|Department of Public Information • News and Media Division • New York|
Secretary-General, in Remarks at Durban Side Event, Stresses Need
For Partnerships to Reduce Deforestation, Promote ‘Green’ Growth
Following are UN Secretary-General Ban Ki-moon’s remarks on advancing public-private partnerships for REDD+ and green growth, in Durban, South Africa, on 7 December:
Last month, I flew over miles and miles of devastated forest and peatland in Central Kalimantan in Indonesia. I was travelling with Dr. Kuntoro; Minister Kuntoro [Mangkusubrotu] — thank you very much for your hospitality and guidance.
I met with many affected communities. I saw the impact of deforestation and forest degradation first-hand. Central Kalimantan’s rich biological and cultural diversity makes it a fitting choice as Indonesia’s pilot province for the REDD+ programme.
I have established the United Nations office — even though it is small — in Kalimantan for the REDD+ programme. The REDD+ programme is helping to create a financial value for the carbon stored in forests. It is giving added incentives to Governments and local communities to preserve and sustainably manage them throughout the tropics.
I thank the Avoided Deforestation Partners for organizing this event. And I thank Dr. Jane Goodall, as always, for her continued efforts to advance this important debate. Dr. Goodall is our Messenger of Peace at the United Nations. She has done tremendous work over the years to advance our understanding of the deep interconnectedness of humans and nature.
Last year, in Cancún, countries agreed to take the REDD+ agenda forward. It was a collective pledge to slow, halt and reverse deforestation. This was an important recognition of the win-win that forests represent for mitigating climate change and benefiting people, ecosystems and biodiversity. And here in Durban, parties have agreed on a way forward on the important issues of safeguards and reference levels.
I am encouraged to see that forest countries are acting to reduce deforestation, and that donor countries are pledging to support these activities. Yet, forests continue to disappear at an alarming rate.
We must do more, and with a greater sense of urgency. I would point to three areas for action.
First, we need to make the Cancún Agreements operational, including those on REDD+. And we need to go beyond by making progress on all the outstanding political issues, including the future of the Kyoto Protocol. We must maintain momentum towards a fair and comprehensive agreement for mitigation.
Second, we must also see greater results in our search for finance. The scale of financial and technological resources needed for a shift to low-carbon climate-resilient economies is enormous. This is true for all sectors, from energy to land use to forests — which are essential to the low-carbon transition.
Developed countries have committed to mobilizing $100 billion a year by 2020 to assist developing countries for mitigation and adaptation. This is a significant amount. This is a challenge, but the leaders — like Prime Minister [Jens] Stoltenberg of Norway and Prime Minister Meles [Zenawi] of Ethiopia, while they worked as co-Chairs of the High-level Advisory Group on Climate Financing — in their report, they said that this $100 billion by 2020 would be a significant challenge, but this is doable, this is feasible. Member States are working on that.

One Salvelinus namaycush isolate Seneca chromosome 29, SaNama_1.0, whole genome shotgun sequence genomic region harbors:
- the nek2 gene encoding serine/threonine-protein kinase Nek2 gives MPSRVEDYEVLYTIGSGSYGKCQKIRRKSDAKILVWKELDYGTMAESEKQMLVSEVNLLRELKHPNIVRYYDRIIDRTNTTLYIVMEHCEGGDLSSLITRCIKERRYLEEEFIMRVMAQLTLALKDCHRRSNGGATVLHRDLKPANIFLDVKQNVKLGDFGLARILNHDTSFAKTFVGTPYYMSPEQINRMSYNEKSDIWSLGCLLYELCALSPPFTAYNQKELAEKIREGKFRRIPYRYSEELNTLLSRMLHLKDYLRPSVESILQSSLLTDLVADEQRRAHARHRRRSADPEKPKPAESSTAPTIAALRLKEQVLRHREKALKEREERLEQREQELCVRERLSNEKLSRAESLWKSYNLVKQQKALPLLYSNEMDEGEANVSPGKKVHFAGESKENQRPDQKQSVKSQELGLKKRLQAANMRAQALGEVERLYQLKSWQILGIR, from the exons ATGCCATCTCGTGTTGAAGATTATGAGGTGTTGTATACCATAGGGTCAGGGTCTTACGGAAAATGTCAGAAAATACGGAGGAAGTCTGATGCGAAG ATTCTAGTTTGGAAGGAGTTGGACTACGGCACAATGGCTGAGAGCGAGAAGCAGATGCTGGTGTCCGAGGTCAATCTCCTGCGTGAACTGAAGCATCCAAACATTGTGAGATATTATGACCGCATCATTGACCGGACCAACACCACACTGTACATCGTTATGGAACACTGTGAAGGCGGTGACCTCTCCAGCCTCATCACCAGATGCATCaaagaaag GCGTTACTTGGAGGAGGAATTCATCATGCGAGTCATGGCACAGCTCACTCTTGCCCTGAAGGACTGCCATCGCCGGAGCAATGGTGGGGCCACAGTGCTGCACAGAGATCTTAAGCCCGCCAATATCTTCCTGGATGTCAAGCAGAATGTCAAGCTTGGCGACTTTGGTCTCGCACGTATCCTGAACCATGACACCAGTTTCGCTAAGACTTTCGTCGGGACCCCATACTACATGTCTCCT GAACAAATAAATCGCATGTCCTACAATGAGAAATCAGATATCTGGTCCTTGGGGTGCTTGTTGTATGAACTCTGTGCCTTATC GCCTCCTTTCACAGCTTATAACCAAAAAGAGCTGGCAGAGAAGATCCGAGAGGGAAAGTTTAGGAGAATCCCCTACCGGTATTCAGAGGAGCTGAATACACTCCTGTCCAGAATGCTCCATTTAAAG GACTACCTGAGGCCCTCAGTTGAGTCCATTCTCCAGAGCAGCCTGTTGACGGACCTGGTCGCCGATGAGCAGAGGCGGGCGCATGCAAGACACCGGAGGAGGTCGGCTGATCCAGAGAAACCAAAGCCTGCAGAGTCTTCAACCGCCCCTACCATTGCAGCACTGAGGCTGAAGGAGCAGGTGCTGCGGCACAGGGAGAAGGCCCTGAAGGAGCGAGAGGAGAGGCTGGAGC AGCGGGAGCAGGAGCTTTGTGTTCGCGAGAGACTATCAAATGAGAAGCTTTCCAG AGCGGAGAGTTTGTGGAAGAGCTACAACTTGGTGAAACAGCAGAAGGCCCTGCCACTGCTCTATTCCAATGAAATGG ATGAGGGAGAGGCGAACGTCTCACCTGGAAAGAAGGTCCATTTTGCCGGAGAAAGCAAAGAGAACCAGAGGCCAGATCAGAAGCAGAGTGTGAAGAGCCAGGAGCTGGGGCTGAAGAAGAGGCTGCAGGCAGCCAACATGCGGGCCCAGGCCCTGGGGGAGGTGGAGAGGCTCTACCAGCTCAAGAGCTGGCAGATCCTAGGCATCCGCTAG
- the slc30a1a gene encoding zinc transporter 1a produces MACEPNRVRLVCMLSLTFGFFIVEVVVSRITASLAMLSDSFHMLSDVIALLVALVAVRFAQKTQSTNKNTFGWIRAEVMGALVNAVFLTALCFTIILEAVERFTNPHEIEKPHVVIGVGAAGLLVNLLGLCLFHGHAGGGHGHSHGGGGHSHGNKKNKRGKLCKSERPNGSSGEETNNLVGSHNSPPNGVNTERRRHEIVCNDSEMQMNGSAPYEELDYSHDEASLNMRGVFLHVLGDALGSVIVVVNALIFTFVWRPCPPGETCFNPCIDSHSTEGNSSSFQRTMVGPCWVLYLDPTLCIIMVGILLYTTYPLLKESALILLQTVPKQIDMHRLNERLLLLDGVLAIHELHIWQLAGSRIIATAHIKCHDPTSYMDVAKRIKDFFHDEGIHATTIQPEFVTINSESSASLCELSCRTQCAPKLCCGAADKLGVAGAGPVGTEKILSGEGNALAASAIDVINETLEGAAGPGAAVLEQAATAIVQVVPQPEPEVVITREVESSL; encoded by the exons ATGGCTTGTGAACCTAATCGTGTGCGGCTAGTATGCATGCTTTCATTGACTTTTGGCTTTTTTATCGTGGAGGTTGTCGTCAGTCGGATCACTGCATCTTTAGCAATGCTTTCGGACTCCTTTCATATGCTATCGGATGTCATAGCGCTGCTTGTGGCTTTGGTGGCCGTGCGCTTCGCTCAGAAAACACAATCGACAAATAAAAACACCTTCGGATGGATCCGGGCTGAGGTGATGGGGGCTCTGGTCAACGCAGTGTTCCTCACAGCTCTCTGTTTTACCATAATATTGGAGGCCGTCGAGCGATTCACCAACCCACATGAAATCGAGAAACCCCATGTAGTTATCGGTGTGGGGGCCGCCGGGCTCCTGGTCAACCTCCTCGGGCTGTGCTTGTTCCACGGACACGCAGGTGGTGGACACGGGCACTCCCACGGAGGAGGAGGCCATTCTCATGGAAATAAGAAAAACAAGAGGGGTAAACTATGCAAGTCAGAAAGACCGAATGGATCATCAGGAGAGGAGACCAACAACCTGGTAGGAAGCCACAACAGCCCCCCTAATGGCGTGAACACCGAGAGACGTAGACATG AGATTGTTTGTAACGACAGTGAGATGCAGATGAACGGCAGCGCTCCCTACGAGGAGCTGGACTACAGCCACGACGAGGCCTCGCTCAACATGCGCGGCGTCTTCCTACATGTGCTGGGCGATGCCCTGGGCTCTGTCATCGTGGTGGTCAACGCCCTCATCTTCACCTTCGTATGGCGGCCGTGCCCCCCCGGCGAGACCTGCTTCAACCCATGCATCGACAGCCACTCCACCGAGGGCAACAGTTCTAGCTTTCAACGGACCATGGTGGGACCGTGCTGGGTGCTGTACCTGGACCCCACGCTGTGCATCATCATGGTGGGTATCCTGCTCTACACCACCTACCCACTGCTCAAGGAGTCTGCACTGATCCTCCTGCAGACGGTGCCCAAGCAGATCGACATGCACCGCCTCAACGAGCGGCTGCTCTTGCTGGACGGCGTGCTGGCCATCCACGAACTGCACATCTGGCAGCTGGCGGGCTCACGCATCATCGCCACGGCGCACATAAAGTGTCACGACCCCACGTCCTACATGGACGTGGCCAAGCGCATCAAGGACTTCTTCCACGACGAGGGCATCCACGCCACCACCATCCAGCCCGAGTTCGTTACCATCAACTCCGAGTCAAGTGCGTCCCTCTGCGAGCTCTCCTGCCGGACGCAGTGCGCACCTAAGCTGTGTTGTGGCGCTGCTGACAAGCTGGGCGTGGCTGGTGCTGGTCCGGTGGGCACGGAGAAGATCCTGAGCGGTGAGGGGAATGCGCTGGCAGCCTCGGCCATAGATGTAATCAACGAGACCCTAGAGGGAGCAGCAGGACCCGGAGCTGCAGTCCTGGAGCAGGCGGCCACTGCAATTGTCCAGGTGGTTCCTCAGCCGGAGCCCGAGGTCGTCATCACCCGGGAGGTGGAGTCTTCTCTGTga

Let us now have a Conference of Parties decision on financing for REDD+ this week. Let us also work to catalyse the trillions of dollars mobilized by the private sector and global capital markets. Let us explore innovative ways of harnessing these resources to our shared objective of avoiding dangerous climate change.
Third, we need to support a climate-friendly forest sector — a virtuous alliance between business, government and local communities to trigger innovative policy approaches and actions that can slow and halt deforestation. Private sector partnership is essential for implementing the REDD+ agenda and buttressing the efforts of Congo Basin countries, Indonesia and the Mekong countries, and countries in the Amazon Basin.
Partnerships where local communities and smallholder farmers combine with the power and creativity of the private sector for sustainable solutions; solutions that respect the rights of indigenous people and empower women, farmers and local communities; solutions that will reduce poverty and help communities to adapt to climate change; solutions that will help us to meet our future food security needs without destroying the forests that provide clean water, subsistence and income; solutions that can help us to move towards a new development paradigm that values forests and forges pathways for green growth. Through REDD+, such solutions can be scaled up over time and create a transformed “deforestation-free” market.
Our planet’s lands and oceans are already stretched to meet the demands of 7 billion people. The human population continues to grow. The search for sustainable solutions is an economic and a moral imperative if we are to create the future we want. REDD+ can play an important role in realizing that future.
Together, we can realize Wangari Maathai’s vision to reverse deforestation and land degradation. I am very pleased to know that her daughter is now carrying her torch, her legacy, and I wish her continued success.
Together, ladies and gentlemen, we change the face of our planet — for a better world, for our future.
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